TABLE 1
www.frontiersin.org

Table 1. Patient information.

Biochemical Characterization of Former NFL Players CSF-Derived EVs

To measure the concentration and size of EVs in CSF, we examined former NFL players and control CSF-derived EVs using nanoparticle tracking analysis (NTA, Supplementary Figure S1). The EV concentrations in former NFL players and CTRLs CSF had no significant difference (p = 0.9628). The mode size distribution peaked at 86 nm in former NFL players CSF and at 88 nm in CTRLs (p = 0.9628) (Figure 2A). To characterize the CSF-derived EVs, we isolated EVs from the CSF samples of former NFL players and CTRLs using the MagCapture Exosome Isolation kit. First, we measured the concentration of total tau (t-tau) and phosphorylated tau protein at threonine 181 (p-tau181) in isolated EVs and total CSF from the 10 former NFL players and 8 CTRLs by ultrasensitive immunoassay or multiplex Luminex assay. Both t-tau and p-tau could be detected in both former NFL players and CTRLs CSF-derived EVs and total CSF samples. However, there was no significant difference between former NFL players and CTRLs (t-tau: p = 0.8688 and p-tau181: p = 0.2682 in CSF-derived EVs; t-tau: p = 0.3031 and p-tau181: p = 0.9477 in total CSF) (Figures 2B,C). The level of EV p-tau181 was significantly correlated with EV t-tau (r = 0.870, p < 0.0001) (Figure 2D). Unexpectedly, the EV t-tau levels were lower than those of EV p-tau181. One possible explanation is that the majority of tau in the CSF EVs is fragmented. Next, we assessed the correlation of CSF-derived EV t-tau, p-tau181 and total CSF t-tau, p-tau181 by Pearson’s correlation analysis. There is a positive correlation between CSF t-tau, p-tau181 and EV t-tau, p-tau181 levels in former NFL players (t-tau: r = 0.812, p = 0.0044; p-tau181: r = 0.627, p = 0.0524) (Figure 2E), but not in the CTRL group (t-tau: r = −0.492, p = 0.2150; p-tau181: r = −0.530, p = 0.1770) (data not shown).

FIGURE 2
www.frontiersin.org

Figure 2. Biochemical characteristic of CSF-derived EVs isolated from former NFL players. (A) Left: Particle numbers of CSF-derived EV fraction from CTRL or former NFL players by Nanoparticle tracking analysis (p = 0.9628 by Mann-Whitney test). Right: Particle size of CSF-derived EV fraction (p = 0.9628). (B) T-tau and p-tau181 levels in CSF-derived EVs by ultrasensitive immunoassay. Left: EV t-tau levels (p = 0.8688). Right: EV p-tau181 levels (p = 0.2682). (C) T-tau and p-tau181 levels in total CSF by multiplex Luminex platform. Left: CSF t-tau (p = 0.3031). Right: CSF p-tau181 (p = 0.9477). (D) Scattered plot of t-tau and p-tau181 in CSF derived EV samples (r = 0.870, p < 0.0001). (E) Left: Scattered plot of t-tau levels in CSF-derived EV and in total CSF in the former NFL players (r = 0.812, p = 0.0044). Right: Scattered plot of p-tau181 levels in CSF-derived EV and in total CSF in the former NFL players (r = 0.627, p = 0.0524).

TMT-Based Proteomic Analysis of EV Proteins Isolated From the CSF of Former NFL Players and CTRL Group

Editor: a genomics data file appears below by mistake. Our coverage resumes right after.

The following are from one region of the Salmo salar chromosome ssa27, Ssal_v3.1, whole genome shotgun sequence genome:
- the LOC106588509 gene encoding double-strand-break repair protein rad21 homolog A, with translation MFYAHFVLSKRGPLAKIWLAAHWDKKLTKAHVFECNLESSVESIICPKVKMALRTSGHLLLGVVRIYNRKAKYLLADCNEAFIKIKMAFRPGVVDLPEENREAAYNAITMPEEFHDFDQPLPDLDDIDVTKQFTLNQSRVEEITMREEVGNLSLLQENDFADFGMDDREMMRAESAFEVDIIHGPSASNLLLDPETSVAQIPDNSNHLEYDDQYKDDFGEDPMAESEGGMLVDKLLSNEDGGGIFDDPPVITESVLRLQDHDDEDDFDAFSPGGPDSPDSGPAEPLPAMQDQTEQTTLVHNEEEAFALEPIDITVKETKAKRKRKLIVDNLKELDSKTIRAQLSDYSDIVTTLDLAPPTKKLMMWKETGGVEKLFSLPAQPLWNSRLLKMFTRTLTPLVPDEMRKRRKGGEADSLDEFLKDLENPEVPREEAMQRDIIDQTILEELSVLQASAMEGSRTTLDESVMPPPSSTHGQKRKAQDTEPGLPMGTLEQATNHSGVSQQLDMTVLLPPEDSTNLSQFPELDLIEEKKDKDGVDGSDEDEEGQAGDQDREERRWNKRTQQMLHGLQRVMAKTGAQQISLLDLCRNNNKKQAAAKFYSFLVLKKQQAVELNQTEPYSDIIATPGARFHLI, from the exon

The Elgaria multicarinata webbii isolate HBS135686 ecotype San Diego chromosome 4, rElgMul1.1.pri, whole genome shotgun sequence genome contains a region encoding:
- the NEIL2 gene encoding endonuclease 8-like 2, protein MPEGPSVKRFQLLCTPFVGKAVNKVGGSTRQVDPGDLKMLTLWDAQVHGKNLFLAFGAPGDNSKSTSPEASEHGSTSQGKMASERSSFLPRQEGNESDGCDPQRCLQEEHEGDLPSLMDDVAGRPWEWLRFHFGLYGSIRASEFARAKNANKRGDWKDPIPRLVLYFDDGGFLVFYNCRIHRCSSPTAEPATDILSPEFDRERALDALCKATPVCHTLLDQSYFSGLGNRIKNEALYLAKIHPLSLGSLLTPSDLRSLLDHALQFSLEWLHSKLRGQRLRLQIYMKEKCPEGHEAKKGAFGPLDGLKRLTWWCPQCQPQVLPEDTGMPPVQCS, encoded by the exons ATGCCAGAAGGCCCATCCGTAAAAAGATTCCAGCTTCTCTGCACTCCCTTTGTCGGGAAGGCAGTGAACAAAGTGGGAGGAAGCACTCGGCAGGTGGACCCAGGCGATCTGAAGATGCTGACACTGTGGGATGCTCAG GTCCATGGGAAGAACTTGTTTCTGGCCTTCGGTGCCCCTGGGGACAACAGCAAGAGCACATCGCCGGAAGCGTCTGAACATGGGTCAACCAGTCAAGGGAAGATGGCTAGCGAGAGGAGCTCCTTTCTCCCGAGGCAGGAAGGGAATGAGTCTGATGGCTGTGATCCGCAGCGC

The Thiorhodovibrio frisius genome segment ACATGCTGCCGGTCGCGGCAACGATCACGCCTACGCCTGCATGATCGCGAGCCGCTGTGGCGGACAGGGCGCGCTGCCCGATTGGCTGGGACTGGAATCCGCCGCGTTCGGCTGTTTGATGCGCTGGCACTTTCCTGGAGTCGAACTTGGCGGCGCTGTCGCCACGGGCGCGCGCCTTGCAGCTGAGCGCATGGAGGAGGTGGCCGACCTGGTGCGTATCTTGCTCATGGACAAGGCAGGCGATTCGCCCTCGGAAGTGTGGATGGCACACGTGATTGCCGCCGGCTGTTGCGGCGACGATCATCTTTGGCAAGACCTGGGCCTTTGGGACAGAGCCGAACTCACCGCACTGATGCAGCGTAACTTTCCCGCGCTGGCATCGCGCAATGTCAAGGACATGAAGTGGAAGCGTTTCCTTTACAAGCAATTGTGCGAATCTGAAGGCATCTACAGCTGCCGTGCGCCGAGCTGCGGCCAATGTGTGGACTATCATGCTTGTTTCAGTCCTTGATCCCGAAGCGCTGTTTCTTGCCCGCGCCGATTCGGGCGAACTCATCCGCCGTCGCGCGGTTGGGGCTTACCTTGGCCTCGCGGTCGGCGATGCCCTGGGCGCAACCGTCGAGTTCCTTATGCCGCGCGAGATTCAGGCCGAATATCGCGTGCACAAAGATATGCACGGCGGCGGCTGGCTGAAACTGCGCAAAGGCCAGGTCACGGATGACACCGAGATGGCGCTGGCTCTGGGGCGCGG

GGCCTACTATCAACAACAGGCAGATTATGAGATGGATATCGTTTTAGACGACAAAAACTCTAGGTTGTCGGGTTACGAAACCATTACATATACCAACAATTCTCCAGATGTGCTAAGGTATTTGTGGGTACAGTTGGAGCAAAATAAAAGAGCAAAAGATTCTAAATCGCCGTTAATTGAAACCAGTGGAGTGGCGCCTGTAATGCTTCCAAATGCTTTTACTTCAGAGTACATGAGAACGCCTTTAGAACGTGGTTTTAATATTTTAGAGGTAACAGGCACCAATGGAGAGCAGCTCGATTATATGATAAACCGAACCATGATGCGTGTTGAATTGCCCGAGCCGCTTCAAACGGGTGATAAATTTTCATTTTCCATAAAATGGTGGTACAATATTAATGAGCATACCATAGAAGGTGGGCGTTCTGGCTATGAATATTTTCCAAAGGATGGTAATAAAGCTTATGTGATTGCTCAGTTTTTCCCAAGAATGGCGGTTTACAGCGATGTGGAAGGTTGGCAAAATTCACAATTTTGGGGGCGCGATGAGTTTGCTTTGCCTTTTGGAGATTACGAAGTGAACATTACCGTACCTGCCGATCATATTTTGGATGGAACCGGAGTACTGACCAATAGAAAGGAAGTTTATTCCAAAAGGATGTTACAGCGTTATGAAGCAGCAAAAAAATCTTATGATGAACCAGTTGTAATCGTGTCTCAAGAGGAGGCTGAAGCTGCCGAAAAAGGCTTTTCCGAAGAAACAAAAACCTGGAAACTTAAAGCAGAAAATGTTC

To generate EV protein profiling of former NFL players’ CSF, we analyzed EV proteins isolated from the former NFL players and CTRL cohorts by NanoLC-MS/MS using TMT-based labeling (Paulo et al., 2018). We identified a total of 429 unique proteins across both cohorts (Supplementary Tables S2, S3). The identified proteins were compared with the top 100 EV proteins from the EVpedia database (Kim et al., 2015). The comparison revealed that 62 of the top 100 EV proteins were expressed in the CSF-derived EVs (Figure 3A). The 381 proteins remaining after exclusion of keratins and immunoglobulins were examined with respect to Cellular component, Tissue expression, and Disease annotation by Gene Ontology analysis in the Database for Annotation, Visualization and Integrated Discovery (DAVID). Among these 381 proteins, 73.9% of them were annotated to be the Extracellular exosome ontology (Figure 3B), indicative of the purity of our CSF-derived EV samples. Furthermore, 11.8% of the identified molecules were enriched for the Alzheimer’s disease or Aging/Telomere Length pathway, which was related to AD and senescence-associate genetic alteration (Figure 3C). The EV samples were enriched in exosomal markers, including Rab GTPases, immune receptors, flotillins, annexins, tetraspanins, apolipoproteins, heat shock proteins, and ESCRT associated proteins (Table 2). Using tissue expression analysis, we observed enrichment of 196 proteins (51.6%) derived from brain tissues (Figure 3D). We searched for brain cell-specific markers within the EV proteomics dataset using the Brain RNA-Seq database created by Barres Lab (Zhang Y. et al., 2014). Several proteins in our dataset were identified in the database as enriched markers for microglia (S100A9, CTSD, CST3, LTF, HSPA1A, CD14, S100A8, ITGB2, HPN, SPP1, FCER1G), astrocyte markers (MFGE8, SLC39A12, ATP1A2, ALDH1L1, AGT, FXYD1, A2M, ABCD2, CYBRD1), oligodendrocyte markers (GSN, ENPP6, SLC44A1) and neuron markers (CRABP1, CPNE7) (Figure 3E). These data indicated that the CSF-derived EVs were secreted from brain cells, and presumably mainly from glial cells. Using individual proteome dataset, we investigated differences in the expression of EV proteins between the 4 former NFL players and 5 CTRL groups. However, no molecules were significantly altered between former NFL players and control groups based on the criteria of at least >1.5 or <0.67-fold-change with an adjusted p value of <0.05. Next, we performed semi-supervised hierarchical clustering of differentially expressed proteins across the individual proteomics dataset using Pearson Correlation metric and Average Linkage clustering as parameters for the Raw (proteins). Proteins cluster if they are differentially expressed between former NFL players and CTRLs (Figure 3F). The TGM1 protein, which was colocalized with aggregated Ab in senile plaques (SPs) and tau in Neurofibrillary tangles (NFTs) (Wilhelmus et al., 2009), in the cluster showed significant difference in expression level, but did not meet the pre-specified fold change cut-off (fold change = 1.18, p = 0.0259).